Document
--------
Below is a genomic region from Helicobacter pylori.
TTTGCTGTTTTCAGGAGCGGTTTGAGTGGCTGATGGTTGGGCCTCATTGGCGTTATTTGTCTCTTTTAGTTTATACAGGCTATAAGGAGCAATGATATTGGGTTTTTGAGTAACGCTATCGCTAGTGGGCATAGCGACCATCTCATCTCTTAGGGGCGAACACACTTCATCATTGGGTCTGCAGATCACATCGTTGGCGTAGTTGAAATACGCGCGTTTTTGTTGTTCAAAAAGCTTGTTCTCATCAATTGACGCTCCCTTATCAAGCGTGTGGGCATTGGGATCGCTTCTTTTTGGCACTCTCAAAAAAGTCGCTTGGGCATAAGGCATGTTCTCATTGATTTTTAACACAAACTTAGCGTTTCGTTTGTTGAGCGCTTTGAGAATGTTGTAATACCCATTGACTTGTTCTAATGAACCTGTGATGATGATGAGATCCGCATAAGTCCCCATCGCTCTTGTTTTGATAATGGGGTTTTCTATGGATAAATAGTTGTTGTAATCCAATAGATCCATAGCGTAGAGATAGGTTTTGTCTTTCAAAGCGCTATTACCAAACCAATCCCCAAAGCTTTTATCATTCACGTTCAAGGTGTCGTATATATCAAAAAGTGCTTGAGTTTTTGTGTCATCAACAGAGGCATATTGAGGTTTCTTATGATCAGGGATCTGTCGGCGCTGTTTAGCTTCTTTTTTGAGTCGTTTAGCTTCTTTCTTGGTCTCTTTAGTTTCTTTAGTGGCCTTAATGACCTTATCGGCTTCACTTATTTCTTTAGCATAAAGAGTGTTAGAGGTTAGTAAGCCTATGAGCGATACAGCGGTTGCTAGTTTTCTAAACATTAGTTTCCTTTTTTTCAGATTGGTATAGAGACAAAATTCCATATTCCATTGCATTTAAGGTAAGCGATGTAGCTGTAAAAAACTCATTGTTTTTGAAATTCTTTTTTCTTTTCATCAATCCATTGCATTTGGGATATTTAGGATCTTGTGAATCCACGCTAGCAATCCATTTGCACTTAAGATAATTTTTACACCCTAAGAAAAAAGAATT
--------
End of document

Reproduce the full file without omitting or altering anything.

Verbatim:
Below is a genomic region from Helicobacter pylori.
TTTGCTGTTTTCAGGAGCGGTTTGAGTGGCTGATGGTTGGGCCTCATTGGCGTTATTTGTCTCTTTTAGTTTATACAGGCTATAAGGAGCAATGATATTGGGTTTTTGAGTAACGCTATCGCTAGTGGGCATAGCGACCATCTCATCTCTTAGGGGCGAACACACTTCATCATTGGGTCTGCAGATCACATCGTTGGCGTAGTTGAAATACGCGCGTTTTTGTTGTTCAAAAAGCTTGTTCTCATCAATTGACGCTCCCTTATCAAGCGTGTGGGCATTGGGATCGCTTCTTTTTGGCACTCTCAAAAAAGTCGCTTGGGCATAAGGCATGTTCTCATTGATTTTTAACACAAACTTAGCGTTTCGTTTGTTGAGCGCTTTGAGAATGTTGTAATACCCATTGACTTGTTCTAATGAACCTGTGATGATGATGAGATCCGCATAAGTCCCCATCGCTCTTGTTTTGATAATGGGGTTTTCTATGGATAAATAGTTGTTGTAATCCAATAGATCCATAGCGTAGAGATAGGTTTTGTCTTTCAAAGCGCTATTACCAAACCAATCCCCAAAGCTTTTATCATTCACGTTCAAGGTGTCGTATATATCAAAAAGTGCTTGAGTTTTTGTGTCATCAACAGAGGCATATTGAGGTTTCTTATGATCAGGGATCTGTCGGCGCTGTTTAGCTTCTTTTTTGAGTCGTTTAGCTTCTTTCTTGGTCTCTTTAGTTTCTTTAGTGGCCTTAATGACCTTATCGGCTTCACTTATTTCTTTAGCATAAAGAGTGTTAGAGGTTAGTAAGCCTATGAGCGATACAGCGGTTGCTAGTTTTCTAAACATTAGTTTCCTTTTTTTCAGATTGGTATAGAGACAAAATTCCATATTCCATTGCATTTAAGGTAAGCGATGTAGCTGTAAAAAACTCATTGTTTTTGAAATTCTTTTTTCTTTTCATCAATCCATTGCATTTGGGATATTTAGGATCTTGTGAATCCACGCTAGCAATCCATTTGCACTTAAGATAATTTTTACACCCTAAGAAAAAAGAATT